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NATM(4)			 BSD Kernel Interfaces Manual		       NATM(4)

     natm -- Native Mode ATM protocol layer

     The BSD ATM software comes	with a native mode ATM protocol	layer which
     provides socket level access to AAL0 and AAL5 virtual circuits.  To en-
     able this protocol	layer, add
	   options NATM
     to	your kernel configuration file and re-make the kernel (don't forget to
     do	"make clean").

     The NATM layer uses a struct sockaddr_natm	to specify a virtual circuit:

	   struct sockaddr_natm	{
	     u_int8_t	   snatm_len;		   /* length */
	     u_int8_t	   snatm_family;	   /* AF_NATM */
	     char	   snatm_if[IFNAMSIZ];	   /* interface	name */
	     u_int16_t	   snatm_vci;		   /* vci */
	     u_int8_t	   snatm_vpi;		   /* vpi */

     To	create an AAL5 connection to a virtual circuit with VPI	0, VCI 201 one
     would use the following:

	     struct sockaddr_natm snatm;
	     int s, r;
				  /* note: PROTO_NATMAAL0 is AAL0 */
	     if	(s < 0)	{ perror("socket"); exit(1); }
	     bzero(&snatm, sizeof(snatm));
	     snatm.snatm_len = sizeof(snatm);
	     snatm.snatm_family	= AF_NATM;
	     sprintf(snatm.snatm_if, "en0");
	     snatm.snatm_vci = 201;
	     snatm.snatm_vpi = 0;
	     r = connect(s, (struct sockaddr *)&snatm, sizeof(snatm));
	     if	(r < 0)	{ perror("connect"); exit(1); }
	     /*	s now connected	to ATM!	*/

     The socket() call simply creates an unconnected NATM socket.  The
     connect() call associates an unconnected NATM socket with a virtual cir-
     cuit and tells the	driver to enable that virtual circuit for receiving
     data.  After the connect()	call one can read() or write() to the socket
     to	perform	ATM I/O.

Internal NATM operation
     Internally, the NATM protocol layer keeps a list of all active virtual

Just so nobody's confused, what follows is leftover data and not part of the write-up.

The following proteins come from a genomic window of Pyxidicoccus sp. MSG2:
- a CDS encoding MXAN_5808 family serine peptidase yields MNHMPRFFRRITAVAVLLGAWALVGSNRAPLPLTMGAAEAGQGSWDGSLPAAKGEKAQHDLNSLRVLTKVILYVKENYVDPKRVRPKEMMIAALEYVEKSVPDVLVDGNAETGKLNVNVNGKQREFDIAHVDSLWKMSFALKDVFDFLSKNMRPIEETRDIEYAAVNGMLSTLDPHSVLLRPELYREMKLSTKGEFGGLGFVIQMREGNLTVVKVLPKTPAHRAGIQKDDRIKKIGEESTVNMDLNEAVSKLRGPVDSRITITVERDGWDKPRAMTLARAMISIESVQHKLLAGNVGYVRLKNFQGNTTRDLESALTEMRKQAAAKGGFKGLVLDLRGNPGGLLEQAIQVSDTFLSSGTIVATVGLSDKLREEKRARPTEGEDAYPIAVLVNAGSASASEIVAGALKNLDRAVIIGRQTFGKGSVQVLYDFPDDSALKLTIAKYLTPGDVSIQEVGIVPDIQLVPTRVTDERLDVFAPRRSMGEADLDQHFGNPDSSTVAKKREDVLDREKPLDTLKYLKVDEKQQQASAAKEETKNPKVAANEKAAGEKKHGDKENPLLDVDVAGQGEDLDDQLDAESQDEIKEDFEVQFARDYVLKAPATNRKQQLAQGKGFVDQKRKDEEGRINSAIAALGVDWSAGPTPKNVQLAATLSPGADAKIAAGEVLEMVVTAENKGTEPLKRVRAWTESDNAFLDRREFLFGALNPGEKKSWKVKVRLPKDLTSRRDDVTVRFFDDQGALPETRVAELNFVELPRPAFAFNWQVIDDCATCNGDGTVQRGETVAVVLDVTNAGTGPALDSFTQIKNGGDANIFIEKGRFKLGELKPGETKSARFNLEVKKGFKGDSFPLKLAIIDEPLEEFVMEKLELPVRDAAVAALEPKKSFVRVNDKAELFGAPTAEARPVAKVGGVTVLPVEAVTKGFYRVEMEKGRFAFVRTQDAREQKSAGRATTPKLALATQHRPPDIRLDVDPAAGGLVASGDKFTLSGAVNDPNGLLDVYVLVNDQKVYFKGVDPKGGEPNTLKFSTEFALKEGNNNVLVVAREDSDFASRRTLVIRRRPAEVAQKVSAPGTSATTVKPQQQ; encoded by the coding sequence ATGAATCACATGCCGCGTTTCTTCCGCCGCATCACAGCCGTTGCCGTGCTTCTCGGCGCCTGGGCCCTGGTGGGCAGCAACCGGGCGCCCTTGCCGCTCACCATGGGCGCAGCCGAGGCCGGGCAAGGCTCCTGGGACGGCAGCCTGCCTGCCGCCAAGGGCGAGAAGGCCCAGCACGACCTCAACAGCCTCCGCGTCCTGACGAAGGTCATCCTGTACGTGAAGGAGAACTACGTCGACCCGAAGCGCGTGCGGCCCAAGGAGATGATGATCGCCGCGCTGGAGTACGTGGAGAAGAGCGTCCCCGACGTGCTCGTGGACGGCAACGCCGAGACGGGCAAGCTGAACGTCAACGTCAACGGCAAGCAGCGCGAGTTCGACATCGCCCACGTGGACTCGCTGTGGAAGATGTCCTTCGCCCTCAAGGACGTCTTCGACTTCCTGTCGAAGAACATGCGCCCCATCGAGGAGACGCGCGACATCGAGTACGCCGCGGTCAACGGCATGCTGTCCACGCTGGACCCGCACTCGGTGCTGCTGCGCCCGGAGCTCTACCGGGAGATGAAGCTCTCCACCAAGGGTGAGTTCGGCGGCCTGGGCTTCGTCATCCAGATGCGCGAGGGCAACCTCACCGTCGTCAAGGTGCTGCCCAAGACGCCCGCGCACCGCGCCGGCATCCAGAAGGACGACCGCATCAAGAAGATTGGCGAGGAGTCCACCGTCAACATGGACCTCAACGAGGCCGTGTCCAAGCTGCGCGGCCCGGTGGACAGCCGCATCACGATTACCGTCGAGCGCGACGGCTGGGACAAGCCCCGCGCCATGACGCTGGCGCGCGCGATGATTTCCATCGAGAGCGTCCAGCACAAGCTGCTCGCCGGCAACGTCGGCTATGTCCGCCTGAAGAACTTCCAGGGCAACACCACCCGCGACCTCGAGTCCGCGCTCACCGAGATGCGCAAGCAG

circuits on the system in natm_pcbs.  This	includes circuits currently
     being used	for IP to prevent NATM and IP from clashing over virtual cir-
     cuit usage.

     When a virtual circuit is enabled for receiving data, the NATM protocol
     layer passes the address of the protocol control block down to the	driver
     as	a receive "handle".  When inbound data arrives,	the driver passes the
     data back with the	appropriate receive handle.   The NATM layer uses this
     to	avoid the overhead of a	protocol control block lookup.	 This allows
     us	to take	advantage of the fact that ATM has already demultiplexed the
     data for us.

Other NATM issues
     We	are currently involved with a video server project and are using this
     driver as part of it.  We have a device we	build called an	MMX.  You can
     connect a video camera to an MMX and have it send you a stream of AAL0
     cells with	the video output in it.	 Of course this	stream is pretty rapid
     (in fact, it is massive!),	and the	normal AAL0 handling of	the driver is
     unable to handle it (you end up with a cell per small mbuf	trying to make
     it	to the application ... it turns	out the	socket layer can't keep	up
     with that sort of data stream).  To solve this problem we have imple-
     mented a "raw" mode which batches unprocessed AAL0	info from the card
     into larger data chunks blocks.  We can save this data to disk in real-
     time without the socket layer freaking out.    Unfortunately, the data
     has RBD (receive buffer descriptors) and cells headers in it, and this
     has to be filtered	out after capture.  To enable "raw" mode one does the
     following ioctl:

	     int size =	4000; /* bytes */
	     ret = ioctl(s, SIOCRAWATM,	(caddr_t)&size);

     This tells	the driver to batch AAL0 data into 4000	bytes chunks, rather
     than the usual 48 bytes chunks.	 Admittedly this is somewhat gross,
     but our current application requires it.	 In the	future we hope that
     video sources send	data in	nice large AAL5	frames.

     The NATM protocol support is subject to change as the ATM protocols de-
     velop.  Users should not depend on	details	of the current implementation,
     but rather	the services exported.


     Chuck Cranor of Washington	University implemented the NATM	protocol layer
     along with	the EN ATM driver in 1996 for NetBSD.

BSD			       December	29, 1997			   BSD

NAME | DESCRIPTION | NATM API | Internal NATM operation | Other NATM issues | CAVEAT | SEE ALSO | AUTHORS

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